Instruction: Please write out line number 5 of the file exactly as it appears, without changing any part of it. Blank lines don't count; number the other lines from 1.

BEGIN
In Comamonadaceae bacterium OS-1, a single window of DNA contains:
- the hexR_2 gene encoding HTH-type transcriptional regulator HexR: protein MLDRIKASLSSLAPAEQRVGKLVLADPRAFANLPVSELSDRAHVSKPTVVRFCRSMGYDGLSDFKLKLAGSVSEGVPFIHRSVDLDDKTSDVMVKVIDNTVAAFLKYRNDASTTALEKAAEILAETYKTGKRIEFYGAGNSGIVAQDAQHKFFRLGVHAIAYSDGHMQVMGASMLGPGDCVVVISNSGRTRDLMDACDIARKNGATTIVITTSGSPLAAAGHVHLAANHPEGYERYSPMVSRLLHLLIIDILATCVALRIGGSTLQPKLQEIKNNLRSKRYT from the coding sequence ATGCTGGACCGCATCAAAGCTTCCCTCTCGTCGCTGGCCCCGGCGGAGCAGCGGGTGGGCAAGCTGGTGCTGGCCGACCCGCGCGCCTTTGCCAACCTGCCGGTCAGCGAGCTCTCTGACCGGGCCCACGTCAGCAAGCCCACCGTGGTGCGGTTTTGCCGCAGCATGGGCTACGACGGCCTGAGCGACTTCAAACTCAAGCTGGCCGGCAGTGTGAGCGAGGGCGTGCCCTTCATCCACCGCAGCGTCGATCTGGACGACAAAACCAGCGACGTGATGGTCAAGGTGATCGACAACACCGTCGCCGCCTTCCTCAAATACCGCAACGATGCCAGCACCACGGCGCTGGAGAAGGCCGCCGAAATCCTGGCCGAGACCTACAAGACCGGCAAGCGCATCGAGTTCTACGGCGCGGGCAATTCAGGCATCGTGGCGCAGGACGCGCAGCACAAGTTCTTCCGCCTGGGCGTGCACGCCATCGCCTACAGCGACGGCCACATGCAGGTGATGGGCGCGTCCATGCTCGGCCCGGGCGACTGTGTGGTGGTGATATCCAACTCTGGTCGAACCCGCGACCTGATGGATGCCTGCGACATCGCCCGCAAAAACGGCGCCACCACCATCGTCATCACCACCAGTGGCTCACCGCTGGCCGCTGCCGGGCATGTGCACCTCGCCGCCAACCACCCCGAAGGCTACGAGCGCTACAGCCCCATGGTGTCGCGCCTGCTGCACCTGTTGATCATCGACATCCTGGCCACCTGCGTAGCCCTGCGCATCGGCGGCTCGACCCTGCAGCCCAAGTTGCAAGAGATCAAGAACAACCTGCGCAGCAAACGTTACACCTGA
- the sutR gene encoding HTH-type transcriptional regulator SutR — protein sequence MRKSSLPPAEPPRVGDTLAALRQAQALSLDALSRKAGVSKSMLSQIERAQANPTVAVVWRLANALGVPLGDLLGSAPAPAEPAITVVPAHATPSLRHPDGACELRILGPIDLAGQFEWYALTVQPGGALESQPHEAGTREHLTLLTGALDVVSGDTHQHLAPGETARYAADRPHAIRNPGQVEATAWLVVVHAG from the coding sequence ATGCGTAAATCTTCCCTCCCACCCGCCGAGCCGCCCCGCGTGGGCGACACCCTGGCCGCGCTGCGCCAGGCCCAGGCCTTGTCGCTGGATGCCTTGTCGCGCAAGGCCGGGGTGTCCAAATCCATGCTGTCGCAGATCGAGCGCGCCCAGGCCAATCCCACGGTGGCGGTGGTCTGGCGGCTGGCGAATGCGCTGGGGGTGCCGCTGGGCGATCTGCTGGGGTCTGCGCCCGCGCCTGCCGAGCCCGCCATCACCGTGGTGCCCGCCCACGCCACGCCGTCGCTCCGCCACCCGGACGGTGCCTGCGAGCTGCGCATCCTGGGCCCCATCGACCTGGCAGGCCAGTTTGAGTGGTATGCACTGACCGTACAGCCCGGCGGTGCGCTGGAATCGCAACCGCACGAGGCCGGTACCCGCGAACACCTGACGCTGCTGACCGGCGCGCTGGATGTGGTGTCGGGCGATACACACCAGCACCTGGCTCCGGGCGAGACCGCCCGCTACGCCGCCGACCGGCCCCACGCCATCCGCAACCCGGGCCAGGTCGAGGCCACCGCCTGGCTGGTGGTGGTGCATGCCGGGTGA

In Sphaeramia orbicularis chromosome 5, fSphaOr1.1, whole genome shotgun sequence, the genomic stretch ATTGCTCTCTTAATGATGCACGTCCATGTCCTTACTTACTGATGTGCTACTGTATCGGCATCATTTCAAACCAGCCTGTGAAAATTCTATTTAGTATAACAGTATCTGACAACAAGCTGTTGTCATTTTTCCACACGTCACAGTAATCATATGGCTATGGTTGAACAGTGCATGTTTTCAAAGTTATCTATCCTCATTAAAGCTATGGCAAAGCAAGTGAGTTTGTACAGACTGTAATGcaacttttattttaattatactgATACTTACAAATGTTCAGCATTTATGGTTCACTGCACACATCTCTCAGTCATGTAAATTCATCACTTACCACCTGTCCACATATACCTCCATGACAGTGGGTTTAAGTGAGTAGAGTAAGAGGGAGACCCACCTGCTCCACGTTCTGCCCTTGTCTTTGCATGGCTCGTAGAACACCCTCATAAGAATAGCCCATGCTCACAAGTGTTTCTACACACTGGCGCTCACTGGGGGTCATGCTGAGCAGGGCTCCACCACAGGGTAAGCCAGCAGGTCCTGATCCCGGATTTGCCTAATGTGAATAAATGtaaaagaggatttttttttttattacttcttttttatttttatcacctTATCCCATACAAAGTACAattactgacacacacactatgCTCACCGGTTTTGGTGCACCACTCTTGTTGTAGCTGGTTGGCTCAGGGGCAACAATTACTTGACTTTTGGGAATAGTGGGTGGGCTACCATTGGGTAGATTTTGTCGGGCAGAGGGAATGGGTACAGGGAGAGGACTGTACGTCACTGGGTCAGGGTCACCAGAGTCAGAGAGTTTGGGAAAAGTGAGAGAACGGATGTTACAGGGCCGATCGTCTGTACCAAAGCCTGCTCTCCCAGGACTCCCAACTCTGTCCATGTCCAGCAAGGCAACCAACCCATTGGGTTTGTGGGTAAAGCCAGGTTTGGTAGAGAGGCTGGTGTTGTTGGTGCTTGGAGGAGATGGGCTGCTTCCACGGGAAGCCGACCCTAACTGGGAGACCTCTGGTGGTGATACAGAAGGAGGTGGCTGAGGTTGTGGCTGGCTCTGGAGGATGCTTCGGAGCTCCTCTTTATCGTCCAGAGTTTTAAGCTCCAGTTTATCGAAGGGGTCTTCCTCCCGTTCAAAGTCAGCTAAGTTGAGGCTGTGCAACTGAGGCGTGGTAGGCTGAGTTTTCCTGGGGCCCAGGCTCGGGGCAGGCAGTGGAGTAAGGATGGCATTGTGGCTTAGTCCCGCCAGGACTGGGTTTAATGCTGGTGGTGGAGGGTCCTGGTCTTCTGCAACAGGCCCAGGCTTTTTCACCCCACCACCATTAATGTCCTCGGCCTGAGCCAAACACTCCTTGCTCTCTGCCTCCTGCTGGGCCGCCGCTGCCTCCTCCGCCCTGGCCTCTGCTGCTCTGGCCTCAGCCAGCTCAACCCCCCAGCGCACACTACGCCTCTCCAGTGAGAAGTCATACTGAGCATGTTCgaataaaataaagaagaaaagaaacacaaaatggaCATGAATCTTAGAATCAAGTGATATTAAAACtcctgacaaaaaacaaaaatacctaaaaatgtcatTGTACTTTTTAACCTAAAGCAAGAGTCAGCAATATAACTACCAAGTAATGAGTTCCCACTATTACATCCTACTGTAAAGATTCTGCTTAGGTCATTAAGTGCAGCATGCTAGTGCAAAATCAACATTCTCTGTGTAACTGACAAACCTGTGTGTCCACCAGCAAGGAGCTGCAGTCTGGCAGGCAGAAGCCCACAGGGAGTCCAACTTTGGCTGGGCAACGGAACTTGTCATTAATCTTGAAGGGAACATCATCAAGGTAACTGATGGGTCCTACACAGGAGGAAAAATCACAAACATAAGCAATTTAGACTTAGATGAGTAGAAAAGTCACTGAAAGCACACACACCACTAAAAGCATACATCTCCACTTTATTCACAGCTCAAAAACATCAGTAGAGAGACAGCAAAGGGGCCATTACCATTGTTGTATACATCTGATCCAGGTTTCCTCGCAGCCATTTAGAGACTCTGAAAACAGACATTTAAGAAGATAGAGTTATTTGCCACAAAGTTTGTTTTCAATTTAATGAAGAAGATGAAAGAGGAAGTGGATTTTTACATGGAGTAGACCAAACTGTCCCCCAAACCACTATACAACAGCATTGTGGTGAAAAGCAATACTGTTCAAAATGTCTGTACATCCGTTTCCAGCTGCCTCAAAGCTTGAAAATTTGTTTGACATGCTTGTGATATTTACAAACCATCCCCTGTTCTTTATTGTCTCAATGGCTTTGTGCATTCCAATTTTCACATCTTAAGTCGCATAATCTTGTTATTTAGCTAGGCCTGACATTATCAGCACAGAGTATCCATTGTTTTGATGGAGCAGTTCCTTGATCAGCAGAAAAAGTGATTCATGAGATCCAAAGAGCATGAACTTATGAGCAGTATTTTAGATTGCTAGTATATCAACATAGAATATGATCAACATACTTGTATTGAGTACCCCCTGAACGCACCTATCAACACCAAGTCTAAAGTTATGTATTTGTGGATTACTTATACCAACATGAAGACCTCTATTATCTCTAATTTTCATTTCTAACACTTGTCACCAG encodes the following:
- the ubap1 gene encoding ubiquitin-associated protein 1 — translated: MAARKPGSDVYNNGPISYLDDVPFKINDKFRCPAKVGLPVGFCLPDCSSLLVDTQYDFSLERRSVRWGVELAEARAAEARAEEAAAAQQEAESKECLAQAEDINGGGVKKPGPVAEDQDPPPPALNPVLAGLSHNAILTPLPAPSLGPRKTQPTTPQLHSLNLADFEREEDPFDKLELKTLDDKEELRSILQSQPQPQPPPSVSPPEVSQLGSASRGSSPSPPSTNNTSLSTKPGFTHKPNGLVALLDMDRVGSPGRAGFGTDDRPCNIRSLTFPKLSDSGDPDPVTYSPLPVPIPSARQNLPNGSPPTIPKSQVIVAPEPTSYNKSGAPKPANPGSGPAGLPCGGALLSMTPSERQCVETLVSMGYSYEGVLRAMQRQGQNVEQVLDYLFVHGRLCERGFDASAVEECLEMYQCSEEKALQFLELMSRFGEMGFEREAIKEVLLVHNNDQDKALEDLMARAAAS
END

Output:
- the ubap1 gene encoding ubiquitin-associated protein 1 — translated: MAARKPGSDVYNNGPISYLDDVPFKINDKFRCPAKVGLPVGFCLPDCSSLLVDTQYDFSLERRSVRWGVELAEARAAEARAEEAAAAQQEAESKECLAQAEDINGGGVKKPGPVAEDQDPPPPALNPVLAGLSHNAILTPLPAPSLGPRKTQPTTPQLHSLNLADFEREEDPFDKLELKTLDDKEELRSILQSQPQPQPPPSVSPPEVSQLGSASRGSSPSPPSTNNTSLSTKPGFTHKPNGLVALLDMDRVGSPGRAGFGTDDRPCNIRSLTFPKLSDSGDPDPVTYSPLPVPIPSARQNLPNGSPPTIPKSQVIVAPEPTSYNKSGAPKPANPGSGPAGLPCGGALLSMTPSERQCVETLVSMGYSYEGVLRAMQRQGQNVEQVLDYLFVHGRLCERGFDASAVEECLEMYQCSEEKALQFLELMSRFGEMGFEREAIKEVLLVHNNDQDKALEDLMARAAAS